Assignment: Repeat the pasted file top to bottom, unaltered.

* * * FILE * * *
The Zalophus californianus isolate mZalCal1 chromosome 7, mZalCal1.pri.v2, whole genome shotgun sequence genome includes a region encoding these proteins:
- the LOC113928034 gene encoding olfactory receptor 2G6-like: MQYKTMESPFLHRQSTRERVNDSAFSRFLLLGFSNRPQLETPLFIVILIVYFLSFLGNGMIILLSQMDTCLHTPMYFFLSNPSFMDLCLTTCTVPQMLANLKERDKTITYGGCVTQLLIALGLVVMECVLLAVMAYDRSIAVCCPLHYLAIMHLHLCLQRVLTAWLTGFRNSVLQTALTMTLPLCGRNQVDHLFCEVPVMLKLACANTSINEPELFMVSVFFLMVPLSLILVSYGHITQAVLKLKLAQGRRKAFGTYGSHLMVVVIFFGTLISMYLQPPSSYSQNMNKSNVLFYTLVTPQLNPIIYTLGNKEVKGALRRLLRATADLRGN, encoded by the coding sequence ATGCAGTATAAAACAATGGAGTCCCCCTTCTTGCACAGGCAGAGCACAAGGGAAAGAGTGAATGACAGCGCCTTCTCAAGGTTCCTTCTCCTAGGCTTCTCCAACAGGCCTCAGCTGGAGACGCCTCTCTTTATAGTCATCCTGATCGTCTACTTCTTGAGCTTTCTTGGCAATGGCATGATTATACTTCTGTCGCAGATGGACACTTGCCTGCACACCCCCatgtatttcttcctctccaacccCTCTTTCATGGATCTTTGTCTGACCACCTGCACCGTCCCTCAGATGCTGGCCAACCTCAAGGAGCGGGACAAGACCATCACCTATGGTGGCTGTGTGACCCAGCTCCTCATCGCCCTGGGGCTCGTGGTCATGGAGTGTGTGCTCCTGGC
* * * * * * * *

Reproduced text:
The Zalophus californianus isolate mZalCal1 chromosome 7, mZalCal1.pri.v2, whole genome shotgun sequence genome includes a region encoding these proteins:
- the LOC113928034 gene encoding olfactory receptor 2G6-like: MQYKTMESPFLHRQSTRERVNDSAFSRFLLLGFSNRPQLETPLFIVILIVYFLSFLGNGMIILLSQMDTCLHTPMYFFLSNPSFMDLCLTTCTVPQMLANLKERDKTITYGGCVTQLLIALGLVVMECVLLAVMAYDRSIAVCCPLHYLAIMHLHLCLQRVLTAWLTGFRNSVLQTALTMTLPLCGRNQVDHLFCEVPVMLKLACANTSINEPELFMVSVFFLMVPLSLILVSYGHITQAVLKLKLAQGRRKAFGTYGSHLMVVVIFFGTLISMYLQPPSSYSQNMNKSNVLFYTLVTPQLNPIIYTLGNKEVKGALRRLLRATADLRGN, encoded by the coding sequence ATGCAGTATAAAACAATGGAGTCCCCCTTCTTGCACAGGCAGAGCACAAGGGAAAGAGTGAATGACAGCGCCTTCTCAAGGTTCCTTCTCCTAGGCTTCTCCAACAGGCCTCAGCTGGAGACGCCTCTCTTTATAGTCATCCTGATCGTCTACTTCTTGAGCTTTCTTGGCAATGGCATGATTATACTTCTGTCGCAGATGGACACTTGCCTGCACACCCCCatgtatttcttcctctccaacccCTCTTTCATGGATCTTTGTCTGACCACCTGCACCGTCCCTCAGATGCTGGCCAACCTCAAGGAGCGGGACAAGACCATCACCTATGGTGGCTGTGTGACCCAGCTCCTCATCGCCCTGGGGCTCGTGGTCATGGAGTGTGTGCTCCTGGC